Thursday November 19, 2009
Packing for two days in a hotel was a priority for the morning and we were on our way by 8:45. Ben told his client he would be there between 10 and 10:30 and we had no idea how long the travel time would be to north Houston. When it comes to city driving GPS Lady pays for herself many times over! We took a short detour through Texas City so Jane could see all the oil and chemical plants. Ben had been here years ago and he was right to drive this way – it is Kingsport's Eastman Chemical 100 times over. Jane took some photos but they will only be a few representative photos.
We then headed north right through the center of Houston – past the Minute Maid Stadium and on until we came to the location we searched for near George Bush International Airport.
Jane programmed our hotel,the San Jacinto Battlefield and the USS Texas into the GPS while Ben visited his client. We then headed south to the San Jacinto Battlefield. We drove through another maze of chemical and oil production facilities again as we drove along the Houston harbor. It really is mind boggling to see this much industry in one area.
The San Jacinto Monument and Battlefield is right in the middle of this maze. We had a picnic lunch and then went inside the monument. It is taller than Washington Monument and has a reflecting pool. Inside is a very nice museum documenting the battle between the Texicans and the Mexican Troops under General Santa Anna. This battle was decisive in the freedom of Texas from Mexico.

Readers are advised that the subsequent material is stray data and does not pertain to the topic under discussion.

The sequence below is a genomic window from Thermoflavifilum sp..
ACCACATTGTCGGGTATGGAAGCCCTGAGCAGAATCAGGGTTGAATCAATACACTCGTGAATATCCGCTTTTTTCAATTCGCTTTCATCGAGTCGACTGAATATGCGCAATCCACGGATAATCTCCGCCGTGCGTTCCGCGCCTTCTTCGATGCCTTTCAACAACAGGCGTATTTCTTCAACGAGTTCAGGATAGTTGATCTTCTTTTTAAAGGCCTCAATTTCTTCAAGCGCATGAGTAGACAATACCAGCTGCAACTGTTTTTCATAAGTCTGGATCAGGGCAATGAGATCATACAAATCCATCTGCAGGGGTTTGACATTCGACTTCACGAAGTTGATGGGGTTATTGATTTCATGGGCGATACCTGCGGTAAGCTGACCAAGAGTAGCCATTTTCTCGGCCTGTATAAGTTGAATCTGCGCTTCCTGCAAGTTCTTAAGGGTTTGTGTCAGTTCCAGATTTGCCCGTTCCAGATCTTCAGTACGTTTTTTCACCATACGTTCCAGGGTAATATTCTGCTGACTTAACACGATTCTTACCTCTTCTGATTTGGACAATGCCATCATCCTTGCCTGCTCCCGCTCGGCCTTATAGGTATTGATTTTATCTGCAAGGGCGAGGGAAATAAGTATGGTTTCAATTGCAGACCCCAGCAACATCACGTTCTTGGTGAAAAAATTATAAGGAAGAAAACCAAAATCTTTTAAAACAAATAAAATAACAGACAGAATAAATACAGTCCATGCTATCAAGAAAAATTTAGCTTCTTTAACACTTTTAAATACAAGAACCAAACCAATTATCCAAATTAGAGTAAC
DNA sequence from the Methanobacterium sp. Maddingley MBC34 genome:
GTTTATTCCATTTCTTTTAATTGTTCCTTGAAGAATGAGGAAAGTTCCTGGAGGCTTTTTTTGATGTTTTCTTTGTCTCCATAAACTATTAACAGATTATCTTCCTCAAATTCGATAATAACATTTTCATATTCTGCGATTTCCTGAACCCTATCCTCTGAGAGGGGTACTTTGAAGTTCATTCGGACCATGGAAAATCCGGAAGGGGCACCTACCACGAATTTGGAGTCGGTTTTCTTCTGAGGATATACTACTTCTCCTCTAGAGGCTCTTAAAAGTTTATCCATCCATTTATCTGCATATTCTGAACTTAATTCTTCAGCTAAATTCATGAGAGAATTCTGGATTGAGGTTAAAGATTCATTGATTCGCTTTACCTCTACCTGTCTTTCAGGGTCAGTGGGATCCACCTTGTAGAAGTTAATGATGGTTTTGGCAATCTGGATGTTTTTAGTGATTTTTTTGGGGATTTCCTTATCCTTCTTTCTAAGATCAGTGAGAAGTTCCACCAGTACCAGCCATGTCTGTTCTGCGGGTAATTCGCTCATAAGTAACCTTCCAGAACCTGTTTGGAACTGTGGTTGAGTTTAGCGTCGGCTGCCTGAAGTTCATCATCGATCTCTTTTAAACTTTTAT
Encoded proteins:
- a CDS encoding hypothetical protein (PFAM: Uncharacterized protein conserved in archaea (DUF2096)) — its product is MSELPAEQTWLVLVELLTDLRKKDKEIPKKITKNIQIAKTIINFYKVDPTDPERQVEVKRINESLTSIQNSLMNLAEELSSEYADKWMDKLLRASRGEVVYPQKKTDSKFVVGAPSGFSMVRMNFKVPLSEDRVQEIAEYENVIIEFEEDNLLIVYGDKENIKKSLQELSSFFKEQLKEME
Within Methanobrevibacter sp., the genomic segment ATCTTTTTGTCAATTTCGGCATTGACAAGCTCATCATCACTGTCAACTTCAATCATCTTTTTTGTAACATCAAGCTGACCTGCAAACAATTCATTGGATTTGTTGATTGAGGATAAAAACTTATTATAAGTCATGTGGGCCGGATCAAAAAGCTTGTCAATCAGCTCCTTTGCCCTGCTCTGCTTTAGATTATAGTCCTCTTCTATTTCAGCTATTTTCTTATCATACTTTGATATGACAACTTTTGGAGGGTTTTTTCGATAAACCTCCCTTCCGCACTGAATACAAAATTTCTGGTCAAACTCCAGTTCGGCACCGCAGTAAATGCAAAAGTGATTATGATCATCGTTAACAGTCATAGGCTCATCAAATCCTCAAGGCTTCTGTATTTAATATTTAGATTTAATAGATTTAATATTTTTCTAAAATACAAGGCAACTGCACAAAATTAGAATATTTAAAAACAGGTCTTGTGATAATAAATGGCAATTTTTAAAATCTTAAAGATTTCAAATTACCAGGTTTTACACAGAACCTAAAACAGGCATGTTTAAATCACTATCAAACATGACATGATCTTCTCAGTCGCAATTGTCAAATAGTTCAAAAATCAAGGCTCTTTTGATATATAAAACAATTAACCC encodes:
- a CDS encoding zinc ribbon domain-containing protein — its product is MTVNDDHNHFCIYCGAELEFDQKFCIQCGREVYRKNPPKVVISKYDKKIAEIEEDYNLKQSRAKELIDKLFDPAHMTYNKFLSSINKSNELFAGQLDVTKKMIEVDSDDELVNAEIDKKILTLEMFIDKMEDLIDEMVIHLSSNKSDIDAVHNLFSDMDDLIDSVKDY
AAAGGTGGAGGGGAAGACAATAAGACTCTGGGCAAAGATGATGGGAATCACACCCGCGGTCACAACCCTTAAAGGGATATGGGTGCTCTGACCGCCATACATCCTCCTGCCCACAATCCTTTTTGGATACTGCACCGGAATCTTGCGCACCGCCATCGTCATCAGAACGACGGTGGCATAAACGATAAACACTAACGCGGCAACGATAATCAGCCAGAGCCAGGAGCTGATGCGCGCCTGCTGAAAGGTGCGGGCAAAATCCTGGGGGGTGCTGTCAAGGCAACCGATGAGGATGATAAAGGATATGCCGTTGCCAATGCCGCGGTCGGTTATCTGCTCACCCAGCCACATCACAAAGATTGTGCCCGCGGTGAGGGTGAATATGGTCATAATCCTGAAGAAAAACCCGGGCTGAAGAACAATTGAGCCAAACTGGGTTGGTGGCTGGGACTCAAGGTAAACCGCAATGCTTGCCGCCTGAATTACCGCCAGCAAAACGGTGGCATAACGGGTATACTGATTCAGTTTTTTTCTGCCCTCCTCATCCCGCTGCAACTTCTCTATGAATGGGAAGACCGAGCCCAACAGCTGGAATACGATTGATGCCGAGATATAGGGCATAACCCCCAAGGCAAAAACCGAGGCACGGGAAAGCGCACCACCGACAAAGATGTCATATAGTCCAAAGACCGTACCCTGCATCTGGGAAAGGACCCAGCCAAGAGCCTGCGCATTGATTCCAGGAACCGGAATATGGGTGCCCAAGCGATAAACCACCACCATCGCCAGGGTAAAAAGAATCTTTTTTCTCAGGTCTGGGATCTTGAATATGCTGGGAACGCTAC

After touring the monument and museum we drove across the park to the site where the USS Texas – Battleship in both WWI and WWII. She saw service in both wars in WWI as part of the Atlantic Fleet; and then in WW11, serving in the invasions of North Africa, Normandy, Southern France, Iwo Jima, Okinawa, and relaying POW's from the Philippines to Pearl. During all this service she only had battle casualties in one battle off the coast of Southern France. When she was built in 1914, she was the most powerful weapon in the world. She is the only surviving US Naval ship that has served in both WWI and WWII. She is moored along the main shipping channel into Houston; and when the large tankers pass her by – she looks very small. We had a fascinating time climbing around the various levels of the ship. Ben climbed up to the Bridge while Jane was satisfied with two levels up and one down. The living quarters, galley, bakery, communication rooms, and medical offices were all fascinating. The guns were pretty impressive too; and the steel turrets were huge.
I 1948 she was scheduled to become a bombing target but the people of Texas had a statewide fund campaign to save her. In 1948 she was transferred to the State of Texas and towed to Texas to become the first permanent memorial battleship.
After completion of our tour on the USS Texas we again put ourselves in the hands of GPS Lady and headed to our hotel in South Houston where Ben will visit two more clients tomorrow. We rested and found a barbeque restaurant fairly close to our hotel for dinner. It was good – ribs and brisket were best – we had a sampler that also included ham and sausage. In addition Jane gave the slaw a thumbs up and Ben the same for the pecan pie.
Now we have to study and decide what to do tomorrow!!! Maybe China Town? We are expecting severe weather tonight – let it rain now and clear off for tomorrow. The weather report says maybe flooding...Jane remembers how bad the flooding here can be as she once worked a disaster assignment here for a flood.What a mess that was!